The airports in the capital region handled a total of 5,567,225 passengers in the first quarter of 2020, which is 29.4 percent less than in the first quarter of 2019.

Freight transport at Berlin's airports in March declined only slightly by 16.7 percent to 2,321 tonnes (TXL 1,201.8 tonnes, SXF 1,119.2 tonnes).


Due to the health contingency and supporting the continuity of economies and businesses, Aeromexico will use part of its grounded fleet for cargo-only through its airfreight division, Aeromexico Cargo. The first charter flight will take off from Mexico City to Frankfurt operated with a Boeing 787-9 aircraft shipping 15 tons of cargo.

At this time, air freight is essential for shipping supplies, medicines, medical equipment, food and other products. The service is operated as a charter, meaning on demand and for shipping perishable products, live animals, high-value goods, technology and medicines, among others.

Domestically, Aeromexico can transport cargo to 41 airports, and abroad, to the United States, Canada, Central and South America, Asia and, Europe.

The Boeing 787-9 on with which this first service will operate is one of the most modern aircraft in the world and friendly to the environment. This equipment emits compared to other aircraft, 57% less noise pollution during take-off and landing and 20% less carbon dioxide (CO2) emissions. The airline also has its fleet of Boeing 737 aircraft to perform similar services.


Aeroflot will continue to operate special flights to repatriate Russian citizens from foreign countries after 27 March 2020 and until such time as a decision is taken to cease these flights. Flights are operating on the basis of bilateral agreements and are charter flights.

Only Russian citizens and other specified categories of citizens the entry into Russia for whom is not prohibited under Russian Federation Government directives shall be allowed to board flights from international destinations bound for Russia.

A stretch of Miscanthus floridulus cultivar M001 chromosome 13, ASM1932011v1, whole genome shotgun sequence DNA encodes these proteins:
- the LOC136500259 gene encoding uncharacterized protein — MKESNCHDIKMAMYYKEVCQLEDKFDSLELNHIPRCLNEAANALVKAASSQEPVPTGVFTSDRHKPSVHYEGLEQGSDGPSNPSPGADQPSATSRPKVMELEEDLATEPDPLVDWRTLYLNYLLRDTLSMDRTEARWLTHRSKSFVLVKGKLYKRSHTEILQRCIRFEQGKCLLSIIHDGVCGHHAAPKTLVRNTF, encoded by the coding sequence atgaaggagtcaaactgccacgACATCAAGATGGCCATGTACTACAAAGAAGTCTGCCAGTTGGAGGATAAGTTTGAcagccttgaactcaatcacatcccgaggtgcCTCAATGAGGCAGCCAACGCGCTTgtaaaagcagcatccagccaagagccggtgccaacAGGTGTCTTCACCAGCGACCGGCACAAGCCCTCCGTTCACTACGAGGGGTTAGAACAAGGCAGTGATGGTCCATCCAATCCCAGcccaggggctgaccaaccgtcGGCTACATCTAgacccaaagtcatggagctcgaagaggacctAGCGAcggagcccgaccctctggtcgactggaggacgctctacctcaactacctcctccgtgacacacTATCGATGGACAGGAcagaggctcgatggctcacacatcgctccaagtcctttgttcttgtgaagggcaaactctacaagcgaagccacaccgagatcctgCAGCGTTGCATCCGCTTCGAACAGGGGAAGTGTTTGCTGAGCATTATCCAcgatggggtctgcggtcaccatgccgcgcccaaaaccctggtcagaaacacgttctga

Passengers planning to travel from a foreign country and transit via Russia on to another destination will not be permitted to fly.

Due to the limited time frame for which the special charter flights will operate, Aeroflot requests that all Russian citizens who would like to return to Russia before the flights cease should contact Russian consulates.


As part of the implementation of the decisions of the Operational Headquarters of the Government of the Russian Federation on the prevention of the importation and spread of new coronavirus infection, the Decree of the Mayor of Moscow and the Decree of the Governor of the Moscow Region on additional restrictive measures of the following measures were implemented at Sheremetyevo International Airport:

In order to maintain social distance (at least 1.5 m) in places of possible passenger congestion, bright floor markings are applied (including on the check-in line, in the pre-flight inspection zone, passport control zone, baggage claim area;

Terminal D at Sheremetyevo Airport temporarily closes. This measure was taken due to the reduction in passenger traffic and the introduction of additional restrictions in the field of international air transportation.

Domestic flights of Aeroflot, Rossiya Airlines, Ikar, Nordwind Airlines. Severstal, and Ural Airlines are transferred from Terminal D to Terminal B. Starting April 1, all international flights will be serviced at Terminal F. All passengers arriving at Terminal F will be subject to a triple medical control procedure.

The implementation of the measures necessary to combat the spread of coronavirus infection in the Russian Federation in accordance with the instructions and recommendations of state bodies and medical institutions.